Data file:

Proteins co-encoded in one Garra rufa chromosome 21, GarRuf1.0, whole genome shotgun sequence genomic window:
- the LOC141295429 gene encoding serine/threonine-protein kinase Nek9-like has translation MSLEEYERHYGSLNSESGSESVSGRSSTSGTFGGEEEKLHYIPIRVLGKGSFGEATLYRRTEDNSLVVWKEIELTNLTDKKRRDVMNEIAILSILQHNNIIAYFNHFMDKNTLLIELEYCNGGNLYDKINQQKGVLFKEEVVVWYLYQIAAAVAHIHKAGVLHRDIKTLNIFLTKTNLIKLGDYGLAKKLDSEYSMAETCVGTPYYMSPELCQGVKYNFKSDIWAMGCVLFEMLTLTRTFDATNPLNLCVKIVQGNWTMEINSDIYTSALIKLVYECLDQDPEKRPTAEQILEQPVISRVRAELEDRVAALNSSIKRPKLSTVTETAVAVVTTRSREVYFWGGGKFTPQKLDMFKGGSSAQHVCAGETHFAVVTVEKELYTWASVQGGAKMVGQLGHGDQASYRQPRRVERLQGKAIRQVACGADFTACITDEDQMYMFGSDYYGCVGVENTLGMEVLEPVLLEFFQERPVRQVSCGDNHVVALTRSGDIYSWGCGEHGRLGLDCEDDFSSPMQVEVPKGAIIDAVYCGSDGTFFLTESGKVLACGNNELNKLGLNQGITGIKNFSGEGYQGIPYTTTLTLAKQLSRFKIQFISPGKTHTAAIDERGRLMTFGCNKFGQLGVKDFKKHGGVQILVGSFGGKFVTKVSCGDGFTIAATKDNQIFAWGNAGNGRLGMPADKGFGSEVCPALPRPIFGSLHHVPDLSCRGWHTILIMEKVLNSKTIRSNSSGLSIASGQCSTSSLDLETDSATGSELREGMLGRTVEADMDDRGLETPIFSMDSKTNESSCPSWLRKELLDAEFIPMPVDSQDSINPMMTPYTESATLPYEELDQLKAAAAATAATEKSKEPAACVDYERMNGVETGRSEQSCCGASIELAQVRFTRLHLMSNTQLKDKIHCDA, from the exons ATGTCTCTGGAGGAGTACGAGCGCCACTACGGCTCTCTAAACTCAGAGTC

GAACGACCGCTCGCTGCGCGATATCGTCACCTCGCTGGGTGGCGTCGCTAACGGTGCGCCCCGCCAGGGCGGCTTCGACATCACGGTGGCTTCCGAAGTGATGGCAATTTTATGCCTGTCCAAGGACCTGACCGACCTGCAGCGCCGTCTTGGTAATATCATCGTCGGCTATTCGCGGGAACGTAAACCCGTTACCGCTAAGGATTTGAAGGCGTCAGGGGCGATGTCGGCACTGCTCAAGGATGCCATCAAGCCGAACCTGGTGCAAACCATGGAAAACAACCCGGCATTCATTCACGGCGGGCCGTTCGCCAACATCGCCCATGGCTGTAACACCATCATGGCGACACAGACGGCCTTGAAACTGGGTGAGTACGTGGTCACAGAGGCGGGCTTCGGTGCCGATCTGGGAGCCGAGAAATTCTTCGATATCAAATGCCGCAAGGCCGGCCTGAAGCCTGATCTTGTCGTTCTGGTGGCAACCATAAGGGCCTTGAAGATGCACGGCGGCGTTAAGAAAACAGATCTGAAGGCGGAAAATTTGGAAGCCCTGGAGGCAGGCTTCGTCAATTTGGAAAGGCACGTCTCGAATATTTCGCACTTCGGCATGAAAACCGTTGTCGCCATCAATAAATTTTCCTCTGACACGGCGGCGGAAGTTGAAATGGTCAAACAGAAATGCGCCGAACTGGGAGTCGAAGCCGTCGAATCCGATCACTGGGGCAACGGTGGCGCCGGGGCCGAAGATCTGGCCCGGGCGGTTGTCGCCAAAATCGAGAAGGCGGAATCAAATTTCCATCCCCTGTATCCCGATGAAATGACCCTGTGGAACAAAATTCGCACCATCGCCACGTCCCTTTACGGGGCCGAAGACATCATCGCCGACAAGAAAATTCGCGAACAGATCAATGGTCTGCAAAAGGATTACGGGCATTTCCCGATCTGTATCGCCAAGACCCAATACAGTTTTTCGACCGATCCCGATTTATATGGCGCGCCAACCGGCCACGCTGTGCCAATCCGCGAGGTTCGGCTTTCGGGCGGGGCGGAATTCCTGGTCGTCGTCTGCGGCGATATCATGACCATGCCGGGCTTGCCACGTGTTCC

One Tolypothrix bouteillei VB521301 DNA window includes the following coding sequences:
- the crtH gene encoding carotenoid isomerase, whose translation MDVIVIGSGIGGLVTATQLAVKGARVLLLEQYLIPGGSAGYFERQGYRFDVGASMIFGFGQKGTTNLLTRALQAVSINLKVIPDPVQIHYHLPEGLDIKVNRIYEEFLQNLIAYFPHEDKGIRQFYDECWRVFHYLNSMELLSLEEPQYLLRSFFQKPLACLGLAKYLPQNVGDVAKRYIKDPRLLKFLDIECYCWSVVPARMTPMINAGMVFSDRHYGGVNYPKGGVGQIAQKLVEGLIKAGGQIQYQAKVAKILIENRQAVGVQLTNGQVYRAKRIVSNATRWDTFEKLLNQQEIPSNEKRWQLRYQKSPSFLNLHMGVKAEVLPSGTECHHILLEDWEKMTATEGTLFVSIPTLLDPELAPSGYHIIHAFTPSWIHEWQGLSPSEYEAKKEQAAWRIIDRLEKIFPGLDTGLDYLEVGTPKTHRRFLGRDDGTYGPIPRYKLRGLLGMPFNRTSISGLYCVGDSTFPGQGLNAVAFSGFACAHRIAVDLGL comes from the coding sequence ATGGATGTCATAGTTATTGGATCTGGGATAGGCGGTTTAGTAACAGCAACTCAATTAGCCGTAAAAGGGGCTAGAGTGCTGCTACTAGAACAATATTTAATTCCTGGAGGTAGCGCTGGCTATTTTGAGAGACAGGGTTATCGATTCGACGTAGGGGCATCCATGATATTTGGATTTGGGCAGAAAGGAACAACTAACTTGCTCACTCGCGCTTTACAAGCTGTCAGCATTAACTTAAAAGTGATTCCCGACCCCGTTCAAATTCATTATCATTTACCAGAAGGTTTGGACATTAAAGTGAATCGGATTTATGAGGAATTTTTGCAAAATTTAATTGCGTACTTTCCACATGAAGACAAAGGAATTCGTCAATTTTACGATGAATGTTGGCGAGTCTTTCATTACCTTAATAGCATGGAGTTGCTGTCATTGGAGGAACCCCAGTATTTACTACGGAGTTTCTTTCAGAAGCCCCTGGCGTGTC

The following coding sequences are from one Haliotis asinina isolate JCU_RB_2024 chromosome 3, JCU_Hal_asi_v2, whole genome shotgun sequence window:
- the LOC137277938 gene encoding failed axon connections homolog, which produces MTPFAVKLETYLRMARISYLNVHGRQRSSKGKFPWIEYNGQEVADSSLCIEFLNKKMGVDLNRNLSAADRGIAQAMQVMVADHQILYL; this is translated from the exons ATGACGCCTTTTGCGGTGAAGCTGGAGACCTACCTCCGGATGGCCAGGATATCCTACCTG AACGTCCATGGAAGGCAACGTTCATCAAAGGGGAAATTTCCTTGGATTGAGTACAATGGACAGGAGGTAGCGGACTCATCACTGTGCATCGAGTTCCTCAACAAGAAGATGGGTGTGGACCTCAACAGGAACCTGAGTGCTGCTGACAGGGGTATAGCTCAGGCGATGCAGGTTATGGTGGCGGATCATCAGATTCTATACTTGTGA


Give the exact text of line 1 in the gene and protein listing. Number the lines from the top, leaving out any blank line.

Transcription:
Proteins co-encoded in one Garra rufa chromosome 21, GarRuf1.0, whole genome shotgun sequence genomic window: